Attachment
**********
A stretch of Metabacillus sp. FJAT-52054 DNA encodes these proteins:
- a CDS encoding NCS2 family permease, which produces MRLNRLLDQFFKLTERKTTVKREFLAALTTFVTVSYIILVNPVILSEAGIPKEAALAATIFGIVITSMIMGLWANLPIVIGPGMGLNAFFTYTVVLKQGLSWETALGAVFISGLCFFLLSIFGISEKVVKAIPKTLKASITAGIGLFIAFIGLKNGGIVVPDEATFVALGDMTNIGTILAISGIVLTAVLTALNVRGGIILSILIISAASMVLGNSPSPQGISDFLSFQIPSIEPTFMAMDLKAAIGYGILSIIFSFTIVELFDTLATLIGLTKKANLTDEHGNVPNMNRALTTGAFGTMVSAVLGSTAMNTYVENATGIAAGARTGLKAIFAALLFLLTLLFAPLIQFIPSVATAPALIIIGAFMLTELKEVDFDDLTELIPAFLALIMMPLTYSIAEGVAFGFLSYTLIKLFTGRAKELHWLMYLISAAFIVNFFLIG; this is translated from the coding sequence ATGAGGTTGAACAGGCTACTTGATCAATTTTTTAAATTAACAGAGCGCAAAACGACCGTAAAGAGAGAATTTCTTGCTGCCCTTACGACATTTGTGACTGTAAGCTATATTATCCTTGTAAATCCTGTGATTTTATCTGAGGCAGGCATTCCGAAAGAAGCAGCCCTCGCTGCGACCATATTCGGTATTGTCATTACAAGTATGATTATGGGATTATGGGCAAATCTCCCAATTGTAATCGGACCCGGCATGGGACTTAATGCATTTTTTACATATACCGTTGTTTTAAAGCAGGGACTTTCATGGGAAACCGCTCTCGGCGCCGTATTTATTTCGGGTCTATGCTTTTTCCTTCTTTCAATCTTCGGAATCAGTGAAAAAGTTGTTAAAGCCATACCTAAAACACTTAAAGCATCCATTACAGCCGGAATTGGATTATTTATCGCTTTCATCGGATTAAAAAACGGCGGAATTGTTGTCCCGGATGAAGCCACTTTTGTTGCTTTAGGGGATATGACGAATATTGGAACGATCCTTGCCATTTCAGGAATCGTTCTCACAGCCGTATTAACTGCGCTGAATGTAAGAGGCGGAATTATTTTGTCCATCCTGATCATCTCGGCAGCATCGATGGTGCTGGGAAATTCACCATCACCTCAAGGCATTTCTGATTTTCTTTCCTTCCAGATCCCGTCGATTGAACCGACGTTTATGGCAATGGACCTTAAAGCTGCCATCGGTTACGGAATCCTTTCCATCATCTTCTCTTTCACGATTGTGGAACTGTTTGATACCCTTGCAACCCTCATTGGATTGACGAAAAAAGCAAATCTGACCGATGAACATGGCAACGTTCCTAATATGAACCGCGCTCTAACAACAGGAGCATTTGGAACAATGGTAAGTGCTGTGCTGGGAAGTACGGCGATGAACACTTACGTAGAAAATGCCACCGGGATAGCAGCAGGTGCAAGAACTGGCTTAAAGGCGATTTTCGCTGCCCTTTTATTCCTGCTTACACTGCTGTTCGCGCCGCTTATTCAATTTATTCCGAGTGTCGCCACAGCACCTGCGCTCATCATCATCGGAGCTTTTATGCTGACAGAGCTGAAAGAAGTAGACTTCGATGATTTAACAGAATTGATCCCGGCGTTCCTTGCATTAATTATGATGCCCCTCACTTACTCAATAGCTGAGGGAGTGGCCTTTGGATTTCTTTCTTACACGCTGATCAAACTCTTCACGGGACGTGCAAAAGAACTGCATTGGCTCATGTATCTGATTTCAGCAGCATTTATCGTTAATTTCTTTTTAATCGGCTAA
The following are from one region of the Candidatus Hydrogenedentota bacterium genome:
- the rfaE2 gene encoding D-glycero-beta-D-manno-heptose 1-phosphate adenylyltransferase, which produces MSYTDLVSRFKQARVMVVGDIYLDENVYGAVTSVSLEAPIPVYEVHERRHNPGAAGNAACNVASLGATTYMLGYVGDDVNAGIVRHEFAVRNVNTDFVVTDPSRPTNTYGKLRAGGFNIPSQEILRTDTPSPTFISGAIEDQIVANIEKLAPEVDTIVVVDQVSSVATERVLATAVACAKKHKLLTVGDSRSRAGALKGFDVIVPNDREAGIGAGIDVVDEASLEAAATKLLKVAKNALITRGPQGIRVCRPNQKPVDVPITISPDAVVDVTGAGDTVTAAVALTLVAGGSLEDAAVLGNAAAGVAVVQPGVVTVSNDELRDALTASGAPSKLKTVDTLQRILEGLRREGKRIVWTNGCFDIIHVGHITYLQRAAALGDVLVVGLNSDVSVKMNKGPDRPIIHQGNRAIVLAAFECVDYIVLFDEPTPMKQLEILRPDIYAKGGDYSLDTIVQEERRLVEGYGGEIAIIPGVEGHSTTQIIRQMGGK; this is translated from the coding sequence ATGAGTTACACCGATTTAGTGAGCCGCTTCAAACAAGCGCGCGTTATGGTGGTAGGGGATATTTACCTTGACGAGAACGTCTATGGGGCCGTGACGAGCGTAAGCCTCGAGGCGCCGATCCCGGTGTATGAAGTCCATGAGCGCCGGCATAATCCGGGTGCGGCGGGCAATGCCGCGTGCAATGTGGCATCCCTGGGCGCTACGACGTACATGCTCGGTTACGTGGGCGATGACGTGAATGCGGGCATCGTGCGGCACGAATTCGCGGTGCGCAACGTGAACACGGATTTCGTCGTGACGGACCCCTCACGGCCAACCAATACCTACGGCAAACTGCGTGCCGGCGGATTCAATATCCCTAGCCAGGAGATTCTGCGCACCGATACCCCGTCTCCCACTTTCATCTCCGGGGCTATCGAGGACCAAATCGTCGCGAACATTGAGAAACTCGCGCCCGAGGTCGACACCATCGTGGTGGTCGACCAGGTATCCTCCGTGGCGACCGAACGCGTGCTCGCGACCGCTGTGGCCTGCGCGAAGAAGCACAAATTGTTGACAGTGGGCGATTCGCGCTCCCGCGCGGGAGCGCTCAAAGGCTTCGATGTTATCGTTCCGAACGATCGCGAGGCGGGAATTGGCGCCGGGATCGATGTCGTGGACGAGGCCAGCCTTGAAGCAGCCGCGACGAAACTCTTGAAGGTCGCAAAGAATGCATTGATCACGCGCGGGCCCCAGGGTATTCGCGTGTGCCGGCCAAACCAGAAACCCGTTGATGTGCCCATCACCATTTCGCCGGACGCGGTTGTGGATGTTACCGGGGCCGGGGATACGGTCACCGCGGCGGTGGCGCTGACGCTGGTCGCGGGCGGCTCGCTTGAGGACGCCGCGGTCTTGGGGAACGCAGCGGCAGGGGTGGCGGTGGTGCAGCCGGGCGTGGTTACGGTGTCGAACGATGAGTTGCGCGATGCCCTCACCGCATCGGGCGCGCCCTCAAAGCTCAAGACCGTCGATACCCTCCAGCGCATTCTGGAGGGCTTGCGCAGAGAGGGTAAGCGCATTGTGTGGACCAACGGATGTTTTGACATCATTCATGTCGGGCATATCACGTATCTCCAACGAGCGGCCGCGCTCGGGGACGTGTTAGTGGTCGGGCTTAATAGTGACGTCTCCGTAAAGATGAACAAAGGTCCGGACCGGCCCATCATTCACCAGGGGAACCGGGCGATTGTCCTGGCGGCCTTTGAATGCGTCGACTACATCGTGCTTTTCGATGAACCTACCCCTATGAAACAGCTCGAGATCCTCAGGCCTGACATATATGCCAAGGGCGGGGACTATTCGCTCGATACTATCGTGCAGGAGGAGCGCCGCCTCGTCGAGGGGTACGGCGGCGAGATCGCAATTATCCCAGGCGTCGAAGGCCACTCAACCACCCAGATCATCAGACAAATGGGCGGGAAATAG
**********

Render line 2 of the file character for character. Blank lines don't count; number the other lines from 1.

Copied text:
- a CDS encoding NCS2 family permease, which produces MRLNRLLDQFFKLTERKTTVKREFLAALTTFVTVSYIILVNPVILSEAGIPKEAALAATIFGIVITSMIMGLWANLPIVIGPGMGLNAFFTYTVVLKQGLSWETALGAVFISGLCFFLLSIFGISEKVVKAIPKTLKASITAGIGLFIAFIGLKNGGIVVPDEATFVALGDMTNIGTILAISGIVLTAVLTALNVRGGIILSILIISAASMVLGNSPSPQGISDFLSFQIPSIEPTFMAMDLKAAIGYGILSIIFSFTIVELFDTLATLIGLTKKANLTDEHGNVPNMNRALTTGAFGTMVSAVLGSTAMNTYVENATGIAAGARTGLKAIFAALLFLLTLLFAPLIQFIPSVATAPALIIIGAFMLTELKEVDFDDLTELIPAFLALIMMPLTYSIAEGVAFGFLSYTLIKLFTGRAKELHWLMYLISAAFIVNFFLIG; this is translated from the coding sequence ATGAGGTTGAACAGGCTACTTGATCAATTTTTTAAATTAACAGAGCGCAAAACGACCGTAAAGAGAGAATTTCTTGCTGCCCTTACGACATTTGTGACTGTAAGCTATATTATCCTTGTAAATCCTGTGATTTTATCTGAGGCAGGCATTCCGAAAGAAGCAGCCCTCGCTGCGACCATATTCGGTATTGTCATTACAAGTATGATTATGGGATTATGGGCAAATCTCCCAATTGTAATCGGACCCGGCATGGGACTTAATGCATTTTTTACATATACCGTTGTTTTAAAGCAGGGACTTTCATGGGAAACCGCTCTCGGCGCCGTATTTATTTCGGGTCTATGCTTTTTCCTTCTTTCAATCTTCGGAATCAGTGAAAAAGTTGTTAAAGCCATACCTAAAACACTTAAAGCATCCATTACAGCCGGAATTGGATTATTTATCGCTTTCATCGGATTAAAAAACGGCGGAATTGTTGTCCCGGATGAAGCCACTTTTGTTGCTTTAGGGGATATGACGAATATTGGAACGATCCTTGCCATTTCAGGAATCGTTCTCACAGCCGTATTAACTGCGCTGAATGTAAGAGGCGGAATTATTTTGTCCATCCTGATCATCTCGGCAGCATCGATGGTGCTGGGAAATTCACCATCACCTCAAGGCATTTCTGATTTTCTTTCCTTCCAGATCCCGTCGATTGAACCGACGTTTATGGCAATGGACCTTAAAGCTGCCATCGGTTACGGAATCCTTTCCATCATCTTCTCTTTCACGATTGTGGAACTGTTTGATACCCTTGCAACCCTCATTGGATTGACGAAAAAAGCAAATCTGACCGATGAACATGGCAACGTTCCTAATATGAACCGCGCTCTAACAACAGGAGCATTTGGAACAATGGTAAGTGCTGTGCTGGGAAGTACGGCGATGAACACTTACGTAGAAAATGCCACCGGGATAGCAGCAGGTGCAAGAACTGGCTTAAAGGCGATTTTCGCTGCCCTTTTATTCCTGCTTACACTGCTGTTCGCGCCGCTTATTCAATTTATTCCGAGTGTCGCCACAGCACCTGCGCTCATCATCATCGGAGCTTTTATGCTGACAGAGCTGAAAGAAGTAGACTTCGATGATTTAACAGAATTGATCCCGGCGTTCCTTGCATTAATTATGATGCCCCTCACTTACTCAATAGCTGAGGGAGTGGCCTTTGGATTTCTTTCTTACACGCTGATCAAACTCTTCACGGGACGTGCAAAAGAACTGCATTGGCTCATGTATCTGATTTCAGCAGCATTTATCGTTAATTTCTTTTTAATCGGCTAA